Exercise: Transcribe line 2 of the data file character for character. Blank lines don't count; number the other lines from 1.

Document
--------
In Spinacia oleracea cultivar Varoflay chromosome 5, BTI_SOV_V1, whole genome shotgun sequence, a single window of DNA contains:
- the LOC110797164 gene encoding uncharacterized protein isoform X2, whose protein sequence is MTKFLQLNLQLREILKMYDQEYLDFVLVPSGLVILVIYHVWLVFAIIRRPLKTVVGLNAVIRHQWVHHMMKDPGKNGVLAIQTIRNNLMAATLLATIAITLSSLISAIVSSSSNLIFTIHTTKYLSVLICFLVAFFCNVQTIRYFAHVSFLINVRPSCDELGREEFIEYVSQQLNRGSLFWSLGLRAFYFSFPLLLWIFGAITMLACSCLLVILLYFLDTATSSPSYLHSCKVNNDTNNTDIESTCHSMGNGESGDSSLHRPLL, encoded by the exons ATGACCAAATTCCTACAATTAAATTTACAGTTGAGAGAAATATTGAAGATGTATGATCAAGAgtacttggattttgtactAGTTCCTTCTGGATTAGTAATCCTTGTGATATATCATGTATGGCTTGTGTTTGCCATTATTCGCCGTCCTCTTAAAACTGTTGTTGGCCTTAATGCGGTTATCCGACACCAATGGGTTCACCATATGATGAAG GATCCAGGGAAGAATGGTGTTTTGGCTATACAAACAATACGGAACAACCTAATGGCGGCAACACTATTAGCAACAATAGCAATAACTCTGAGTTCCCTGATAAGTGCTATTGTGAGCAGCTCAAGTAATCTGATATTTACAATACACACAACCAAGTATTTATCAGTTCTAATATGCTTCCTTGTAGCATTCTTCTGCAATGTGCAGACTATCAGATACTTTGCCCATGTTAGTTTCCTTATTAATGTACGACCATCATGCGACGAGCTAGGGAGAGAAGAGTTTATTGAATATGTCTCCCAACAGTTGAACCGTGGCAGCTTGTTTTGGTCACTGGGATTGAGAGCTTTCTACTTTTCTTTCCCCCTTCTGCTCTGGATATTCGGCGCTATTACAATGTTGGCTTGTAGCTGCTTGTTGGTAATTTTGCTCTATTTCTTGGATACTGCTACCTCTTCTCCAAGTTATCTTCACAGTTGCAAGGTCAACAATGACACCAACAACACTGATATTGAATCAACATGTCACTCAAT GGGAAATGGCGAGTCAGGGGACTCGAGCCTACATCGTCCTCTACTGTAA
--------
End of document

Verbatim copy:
- the LOC110797164 gene encoding uncharacterized protein isoform X2, whose protein sequence is MTKFLQLNLQLREILKMYDQEYLDFVLVPSGLVILVIYHVWLVFAIIRRPLKTVVGLNAVIRHQWVHHMMKDPGKNGVLAIQTIRNNLMAATLLATIAITLSSLISAIVSSSSNLIFTIHTTKYLSVLICFLVAFFCNVQTIRYFAHVSFLINVRPSCDELGREEFIEYVSQQLNRGSLFWSLGLRAFYFSFPLLLWIFGAITMLACSCLLVILLYFLDTATSSPSYLHSCKVNNDTNNTDIESTCHSMGNGESGDSSLHRPLL, encoded by the exons ATGACCAAATTCCTACAATTAAATTTACAGTTGAGAGAAATATTGAAGATGTATGATCAAGAgtacttggattttgtactAGTTCCTTCTGGATTAGTAATCCTTGTGATATATCATGTATGGCTTGTGTTTGCCATTATTCGCCGTCCTCTTAAAACTGTTGTTGGCCTTAATGCGGTTATCCGACACCAATGGGTTCACCATATGATGAAG GATCCAGGGAAGAATGGTGTTTTGGCTATACAAACAATACGGAACAACCTAATGGCGGCAACACTATTAGCAACAATAGCAATAACTCTGAGTTCCCTGATAAGTGCTATTGTGAGCAGCTCAAGTAATCTGATATTTACAATACACACAACCAAGTATTTATCAGTTCTAATATGCTTCCTTGTAGCATTCTTCTGCAATGTGCAGACTATCAGATACTTTGCCCATGTTAGTTTCCTTATTAATGTACGACCATCATGCGACGAGCTAGGGAGAGAAGAGTTTATTGAATATGTCTCCCAACAGTTGAACCGTGGCAGCTTGTTTTGGTCACTGGGATTGAGAGCTTTCTACTTTTCTTTCCCCCTTCTGCTCTGGATATTCGGCGCTATTACAATGTTGGCTTGTAGCTGCTTGTTGGTAATTTTGCTCTATTTCTTGGATACTGCTACCTCTTCTCCAAGTTATCTTCACAGTTGCAAGGTCAACAATGACACCAACAACACTGATATTGAATCAACATGTCACTCAAT GGGAAATGGCGAGTCAGGGGACTCGAGCCTACATCGTCCTCTACTGTAA